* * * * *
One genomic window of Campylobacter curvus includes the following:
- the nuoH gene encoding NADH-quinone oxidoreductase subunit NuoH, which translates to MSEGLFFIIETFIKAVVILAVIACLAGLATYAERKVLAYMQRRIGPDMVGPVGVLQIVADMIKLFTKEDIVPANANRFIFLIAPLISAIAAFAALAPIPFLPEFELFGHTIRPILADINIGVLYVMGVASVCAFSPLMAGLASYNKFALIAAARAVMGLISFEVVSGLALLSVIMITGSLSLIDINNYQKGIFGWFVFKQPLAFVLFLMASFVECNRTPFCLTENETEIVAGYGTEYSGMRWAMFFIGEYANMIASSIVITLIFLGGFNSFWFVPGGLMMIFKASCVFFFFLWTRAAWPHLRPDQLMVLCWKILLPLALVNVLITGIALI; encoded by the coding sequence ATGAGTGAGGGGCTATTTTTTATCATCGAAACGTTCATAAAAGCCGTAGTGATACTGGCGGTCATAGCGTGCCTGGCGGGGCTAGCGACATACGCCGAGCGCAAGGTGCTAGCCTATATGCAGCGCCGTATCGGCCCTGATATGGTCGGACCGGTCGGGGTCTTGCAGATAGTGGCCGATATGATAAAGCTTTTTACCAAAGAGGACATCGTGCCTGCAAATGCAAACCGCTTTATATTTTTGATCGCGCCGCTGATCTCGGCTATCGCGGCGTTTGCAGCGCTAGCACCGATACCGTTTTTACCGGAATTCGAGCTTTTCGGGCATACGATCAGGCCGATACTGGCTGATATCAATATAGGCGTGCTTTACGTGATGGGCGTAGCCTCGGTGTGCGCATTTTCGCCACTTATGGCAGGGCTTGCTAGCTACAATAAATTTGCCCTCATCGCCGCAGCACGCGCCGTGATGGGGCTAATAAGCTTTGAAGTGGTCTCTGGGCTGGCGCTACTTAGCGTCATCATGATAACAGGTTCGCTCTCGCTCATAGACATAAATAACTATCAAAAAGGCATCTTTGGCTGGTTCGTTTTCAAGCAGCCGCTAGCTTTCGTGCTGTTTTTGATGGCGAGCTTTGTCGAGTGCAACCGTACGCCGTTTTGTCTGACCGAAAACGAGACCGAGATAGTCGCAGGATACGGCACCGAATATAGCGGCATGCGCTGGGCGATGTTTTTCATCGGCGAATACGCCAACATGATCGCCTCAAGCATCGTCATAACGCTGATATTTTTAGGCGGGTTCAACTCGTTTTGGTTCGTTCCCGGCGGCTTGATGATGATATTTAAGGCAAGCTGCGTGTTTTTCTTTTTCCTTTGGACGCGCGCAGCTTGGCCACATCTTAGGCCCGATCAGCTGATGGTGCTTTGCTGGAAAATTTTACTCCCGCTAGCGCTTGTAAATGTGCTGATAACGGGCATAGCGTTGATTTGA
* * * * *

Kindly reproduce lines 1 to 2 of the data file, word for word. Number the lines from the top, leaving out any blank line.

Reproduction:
One genomic window of Campylobacter curvus includes the following:
- the nuoH gene encoding NADH-quinone oxidoreductase subunit NuoH, which translates to MSEGLFFIIETFIKAVVILAVIACLAGLATYAERKVLAYMQRRIGPDMVGPVGVLQIVADMIKLFTKEDIVPANANRFIFLIAPLISAIAAFAALAPIPFLPEFELFGHTIRPILADINIGVLYVMGVASVCAFSPLMAGLASYNKFALIAAARAVMGLISFEVVSGLALLSVIMITGSLSLIDINNYQKGIFGWFVFKQPLAFVLFLMASFVECNRTPFCLTENETEIVAGYGTEYSGMRWAMFFIGEYANMIASSIVITLIFLGGFNSFWFVPGGLMMIFKASCVFFFFLWTRAAWPHLRPDQLMVLCWKILLPLALVNVLITGIALI; encoded by the coding sequence ATGAGTGAGGGGCTATTTTTTATCATCGAAACGTTCATAAAAGCCGTAGTGATACTGGCGGTCATAGCGTGCCTGGCGGGGCTAGCGACATACGCCGAGCGCAAGGTGCTAGCCTATATGCAGCGCCGTATCGGCCCTGATATGGTCGGACCGGTCGGGGTCTTGCAGATAGTGGCCGATATGATAAAGCTTTTTACCAAAGAGGACATCGTGCCTGCAAATGCAAACCGCTTTATATTTTTGATCGCGCCGCTGATCTCGGCTATCGCGGCGTTTGCAGCGCTAGCACCGATACCGTTTTTACCGGAATTCGAGCTTTTCGGGCATACGATCAGGCCGATACTGGCTGATATCAATATAGGCGTGCTTTACGTGATGGGCGTAGCCTCGGTGTGCGCATTTTCGCCACTTATGGCAGGGCTTGCTAGCTACAATAAATTTGCCCTCATCGCCGCAGCACGCGCCGTGATGGGGCTAATAAGCTTTGAAGTGGTCTCTGGGCTGGCGCTACTTAGCGTCATCATGATAACAGGTTCGCTCTCGCTCATAGACATAAATAACTATCAAAAAGGCATCTTTGGCTGGTTCGTTTTCAAGCAGCCGCTAGCTTTCGTGCTGTTTTTGATGGCGAGCTTTGTCGAGTGCAACCGTACGCCGTTTTGTCTGACCGAAAACGAGACCGAGATAGTCGCAGGATACGGCACCGAATATAGCGGCATGCGCTGGGCGATGTTTTTCATCGGCGAATACGCCAACATGATCGCCTCAAGCATCGTCATAACGCTGATATTTTTAGGCGGGTTCAACTCGTTTTGGTTCGTTCCCGGCGGCTTGATGATGATATTTAAGGCAAGCTGCGTGTTTTTCTTTTTCCTTTGGACGCGCGCAGCTTGGCCACATCTTAGGCCCGATCAGCTGATGGTGCTTTGCTGGAAAATTTTACTCCCGCTAGCGCTTGTAAATGTGCTGATAACGGGCATAGCGTTGATTTGA